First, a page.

Practical examples could include the provision of daycare centres within our workplaces. Working mothers have many practical challenges that could be remedied by this. Such an approach would entrench women’s careers while also supporting families.

Every aspect of skills development, every aspect of the labour market and the labour force, needs to be more accommodating and recognise that working women have special needs during this time. Designing better workplaces and facilities for working mothers could make strides towards advancing gender equality in our society.

Access to land

Land is the most important physical asset in agrarian societies and rural women rely on land as their major source of livelihood. It is the basis of their food security and, as such, a key determinant of economic empowerment, with profound implications for women’s ability to enjoy civil and political rights as well as social and economic rights, and to escape poverty.

In spite of this, women have limited access to land and are less likely to own or operate land; they are less likely to have access to rented land, and the land they do have access to is often of poorer quality and in smaller plots, according to the UN Food and Agriculture Organization.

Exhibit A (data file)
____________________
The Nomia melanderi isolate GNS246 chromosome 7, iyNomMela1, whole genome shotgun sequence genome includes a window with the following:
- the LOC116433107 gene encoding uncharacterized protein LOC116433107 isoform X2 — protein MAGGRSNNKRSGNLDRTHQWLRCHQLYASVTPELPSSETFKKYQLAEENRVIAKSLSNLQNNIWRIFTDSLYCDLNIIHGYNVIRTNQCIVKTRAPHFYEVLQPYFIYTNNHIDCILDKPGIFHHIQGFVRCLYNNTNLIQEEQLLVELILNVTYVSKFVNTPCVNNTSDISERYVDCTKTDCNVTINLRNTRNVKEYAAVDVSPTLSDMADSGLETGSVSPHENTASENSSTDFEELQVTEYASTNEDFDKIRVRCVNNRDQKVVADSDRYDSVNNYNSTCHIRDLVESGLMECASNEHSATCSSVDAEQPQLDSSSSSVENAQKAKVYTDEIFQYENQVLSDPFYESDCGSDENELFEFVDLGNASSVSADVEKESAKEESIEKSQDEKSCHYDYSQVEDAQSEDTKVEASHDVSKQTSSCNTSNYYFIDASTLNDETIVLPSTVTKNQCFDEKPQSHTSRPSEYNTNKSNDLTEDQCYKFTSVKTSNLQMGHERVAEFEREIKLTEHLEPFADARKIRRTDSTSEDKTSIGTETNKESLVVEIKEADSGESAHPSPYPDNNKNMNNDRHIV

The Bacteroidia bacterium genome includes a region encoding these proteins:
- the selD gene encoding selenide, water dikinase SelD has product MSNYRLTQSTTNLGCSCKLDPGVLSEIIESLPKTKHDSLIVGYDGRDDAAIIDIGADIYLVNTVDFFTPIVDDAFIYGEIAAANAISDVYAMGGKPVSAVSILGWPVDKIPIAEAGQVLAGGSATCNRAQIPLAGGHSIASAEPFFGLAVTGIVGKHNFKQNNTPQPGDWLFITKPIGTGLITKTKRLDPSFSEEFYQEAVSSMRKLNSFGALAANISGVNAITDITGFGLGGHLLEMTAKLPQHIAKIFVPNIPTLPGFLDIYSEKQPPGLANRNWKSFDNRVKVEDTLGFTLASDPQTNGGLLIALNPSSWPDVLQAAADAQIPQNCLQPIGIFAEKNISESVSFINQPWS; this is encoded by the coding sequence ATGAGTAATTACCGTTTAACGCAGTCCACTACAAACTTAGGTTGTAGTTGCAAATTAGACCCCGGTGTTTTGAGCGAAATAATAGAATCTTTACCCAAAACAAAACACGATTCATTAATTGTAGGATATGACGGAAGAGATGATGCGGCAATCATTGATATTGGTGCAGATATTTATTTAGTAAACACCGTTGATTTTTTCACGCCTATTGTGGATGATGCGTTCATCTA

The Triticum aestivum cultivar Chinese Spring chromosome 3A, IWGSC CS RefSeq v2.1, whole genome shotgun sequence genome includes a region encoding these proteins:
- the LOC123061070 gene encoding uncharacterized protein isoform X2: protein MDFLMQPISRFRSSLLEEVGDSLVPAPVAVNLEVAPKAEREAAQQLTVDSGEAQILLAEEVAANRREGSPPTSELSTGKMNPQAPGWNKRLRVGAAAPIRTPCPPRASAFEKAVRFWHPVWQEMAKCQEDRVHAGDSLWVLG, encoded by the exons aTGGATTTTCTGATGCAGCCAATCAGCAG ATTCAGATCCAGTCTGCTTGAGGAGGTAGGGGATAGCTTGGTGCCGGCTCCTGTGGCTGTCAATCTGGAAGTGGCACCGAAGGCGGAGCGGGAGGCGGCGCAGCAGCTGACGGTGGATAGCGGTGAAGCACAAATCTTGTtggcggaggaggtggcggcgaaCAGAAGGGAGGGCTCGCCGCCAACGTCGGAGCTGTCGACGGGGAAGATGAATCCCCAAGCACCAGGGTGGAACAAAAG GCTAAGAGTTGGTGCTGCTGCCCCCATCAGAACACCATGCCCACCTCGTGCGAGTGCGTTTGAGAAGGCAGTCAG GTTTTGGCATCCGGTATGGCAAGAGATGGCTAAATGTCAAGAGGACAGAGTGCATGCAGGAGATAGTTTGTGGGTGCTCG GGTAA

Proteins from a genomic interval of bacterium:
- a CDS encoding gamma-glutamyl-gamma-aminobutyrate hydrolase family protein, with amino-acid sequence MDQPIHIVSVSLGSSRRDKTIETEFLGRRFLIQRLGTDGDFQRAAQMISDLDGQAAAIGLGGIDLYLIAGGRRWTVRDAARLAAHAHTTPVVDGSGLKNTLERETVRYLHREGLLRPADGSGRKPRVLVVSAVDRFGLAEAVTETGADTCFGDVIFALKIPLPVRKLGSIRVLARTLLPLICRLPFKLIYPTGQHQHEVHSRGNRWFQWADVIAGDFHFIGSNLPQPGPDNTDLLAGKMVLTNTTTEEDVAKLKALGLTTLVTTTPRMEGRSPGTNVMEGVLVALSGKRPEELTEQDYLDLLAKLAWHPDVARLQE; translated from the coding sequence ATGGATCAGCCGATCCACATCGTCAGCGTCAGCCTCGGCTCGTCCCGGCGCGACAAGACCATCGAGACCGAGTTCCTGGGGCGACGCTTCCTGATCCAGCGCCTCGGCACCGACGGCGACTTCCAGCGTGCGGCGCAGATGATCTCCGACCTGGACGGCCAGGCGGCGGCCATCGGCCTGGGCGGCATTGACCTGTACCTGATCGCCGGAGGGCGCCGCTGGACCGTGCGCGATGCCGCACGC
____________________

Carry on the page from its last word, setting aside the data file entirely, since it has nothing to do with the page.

As a consequence, women are disadvantaged as they are usually excluded from agricultural support programmes, financial credit and loans, which are necessary for sustainable exploitation of the land. In contrast, when women do have secure rights to land, myriad benefits tend to follow.

Stronger women’s rights to land and productive assets are linked to enhanced status, improved living conditions, better nutrition and food sovereignty, improved health and education outcomes, higher earning and individual savings, as well as better protection from gender violence.

Access to credit

Globally, women’s access to finance is disproportionately low, and yet research shows that women are better creditors than men. Access to credit and finance can open up economic opportunities for women, with bank accounts being a gateway to the use of additional financial services.